The role of a prophet is often to remind the people of their past and then to challenge them to the present moment for the sake of their future. And that is exactly what Haggai did. He didn’t sugar coat things. As a matter of fact he acknowledges that the restoration of the temple will not be as glorious as the former. And yet, he says to the people, take courage. God is with you. God’s promise to be present with you is steadfast. He speaks for God, “My spirit abides among you; do not fear.” How amazing is that? In the midst of struggle and disillusionment; of being tired and beaten down this word is spoken, “Take courage. God is with you. God’s spirit abides among you. You don’t have to be afraid.” What if we could hear that and believe it? How would our lives be different? What would it mean for us, the church today, as we rebuild? There is no question that the glorious temple of those good old days no longer exists. The church as we know it today is in a period of restoration and rebuilding. The glorious days, if there ever were such, are gone. Our world has changed. We have changed. Our time is one of rebuilding. And what an amazing opportunity we are being given—to create, to expand, to grow, to inspire, to live and be alive. Yes, Haggai is still speaking today.
And here is what I think the prophet is saying. The rebuilt temple will not look the same as the one you remember. You cannot live in the past. No matter how much you long for the good old days, they are immaterial. Even if they were as good as you remember, today is a different day. It wouldn’t be the same now even if you could make it so. Too much life has passed. You know more and in knowing more you realize just how little you do know. Haggai said then and is saying now, you have to build with what you have because your time is now. Not in some past nostalgia or in some made up future. The time is now for you to rebuild with the resources you have, with the questions you have, within the context in which you are living. Think beyond the walls. Step outside of where you feel comfortable. Be open to imagining something new and different. Take courage. God is with you and among you. Do not fear. Take a risk, for your time is NOW.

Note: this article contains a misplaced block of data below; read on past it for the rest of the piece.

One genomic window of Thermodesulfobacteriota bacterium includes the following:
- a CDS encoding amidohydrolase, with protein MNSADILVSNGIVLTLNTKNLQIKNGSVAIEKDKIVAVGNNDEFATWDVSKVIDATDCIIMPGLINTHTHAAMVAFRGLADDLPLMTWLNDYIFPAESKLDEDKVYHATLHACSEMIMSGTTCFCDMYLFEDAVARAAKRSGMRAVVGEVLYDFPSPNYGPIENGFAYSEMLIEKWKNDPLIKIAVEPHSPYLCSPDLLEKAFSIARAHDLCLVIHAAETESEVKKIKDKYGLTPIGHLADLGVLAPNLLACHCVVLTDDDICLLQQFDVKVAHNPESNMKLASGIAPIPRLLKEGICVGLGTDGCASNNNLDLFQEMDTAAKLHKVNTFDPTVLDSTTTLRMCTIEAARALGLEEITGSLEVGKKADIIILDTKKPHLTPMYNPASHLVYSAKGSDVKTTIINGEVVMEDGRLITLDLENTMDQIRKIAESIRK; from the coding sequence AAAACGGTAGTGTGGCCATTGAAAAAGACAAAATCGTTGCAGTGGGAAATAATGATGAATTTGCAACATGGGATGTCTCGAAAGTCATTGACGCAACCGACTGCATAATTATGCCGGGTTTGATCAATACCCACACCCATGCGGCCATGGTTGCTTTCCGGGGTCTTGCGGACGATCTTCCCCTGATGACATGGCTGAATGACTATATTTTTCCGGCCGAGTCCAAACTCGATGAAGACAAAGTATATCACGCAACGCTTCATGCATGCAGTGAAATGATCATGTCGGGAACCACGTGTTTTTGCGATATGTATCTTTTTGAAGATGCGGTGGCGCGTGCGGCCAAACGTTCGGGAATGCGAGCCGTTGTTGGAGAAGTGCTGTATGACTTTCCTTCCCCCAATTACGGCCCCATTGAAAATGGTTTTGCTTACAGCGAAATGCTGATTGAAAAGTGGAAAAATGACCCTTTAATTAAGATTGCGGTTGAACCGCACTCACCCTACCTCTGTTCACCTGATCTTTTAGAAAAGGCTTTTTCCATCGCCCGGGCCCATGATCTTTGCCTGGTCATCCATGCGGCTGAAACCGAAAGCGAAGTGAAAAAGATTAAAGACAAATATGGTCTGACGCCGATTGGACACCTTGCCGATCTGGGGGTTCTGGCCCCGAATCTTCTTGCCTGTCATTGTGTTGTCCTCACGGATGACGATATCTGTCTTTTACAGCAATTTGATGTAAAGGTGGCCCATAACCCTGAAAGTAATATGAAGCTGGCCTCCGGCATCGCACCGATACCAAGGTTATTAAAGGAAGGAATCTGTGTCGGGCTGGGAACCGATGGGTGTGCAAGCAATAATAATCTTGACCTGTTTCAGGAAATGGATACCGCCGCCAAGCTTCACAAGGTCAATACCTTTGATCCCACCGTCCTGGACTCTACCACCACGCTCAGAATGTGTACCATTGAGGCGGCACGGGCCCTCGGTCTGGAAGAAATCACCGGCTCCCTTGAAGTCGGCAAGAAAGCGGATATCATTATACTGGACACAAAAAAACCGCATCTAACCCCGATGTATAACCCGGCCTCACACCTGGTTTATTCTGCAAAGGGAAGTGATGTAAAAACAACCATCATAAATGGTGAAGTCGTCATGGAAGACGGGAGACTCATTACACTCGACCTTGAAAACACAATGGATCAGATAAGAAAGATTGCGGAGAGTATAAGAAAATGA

Timothy Simpson, editor emeritus of Political Theology writes this, “What Haggai told his people 2,500 year ago still bears repeating for us. It was never about our physical plant. It was never about our per capita giving. It was never about the number of people on the rolls. It was never about the size of the denomination. It was never about the influence of our religion on the culture… It was always about the presence of God in our midst…our strivings are producing little but anxiety…the harder we work, the less things seem to improve. The truth is that none of the conventional methods and means in which we have so long invested can help us.” If we are to be God’s people in the world bringing about peace and justice, it will be because of God’s presence with us and among us, NOW. If we are to be safe and secure, it will be because of God’s presence with us and among us, NOW. If we are to have a future, it will be because of God’s presence in us and with us and among us, NOW.
That is Haggai’s prophetic word—the time is now and God is with you. More than I long for the good old days, I long to be present to God in this time in which I am living. I long for us, Pullen Church, to be present to who we are being called to be today, now—and not simply to be Pullen past. Our connection to the past is for us to remember that the generations before us lived in their moment in time; and now we must do the same. The task of each generation is to take courage in their moment of time; to believe that God abides among them; and that there is, indeed, no need to fear. There are no good old days. There is only today, the present, the now.
Listen to the voice of the prophets. “Learn from the past, set vivid , detailed goals for the future, and live in the only moment of time over which you have any control: now.” (Denis Waitley) And God will dwell in you and among us.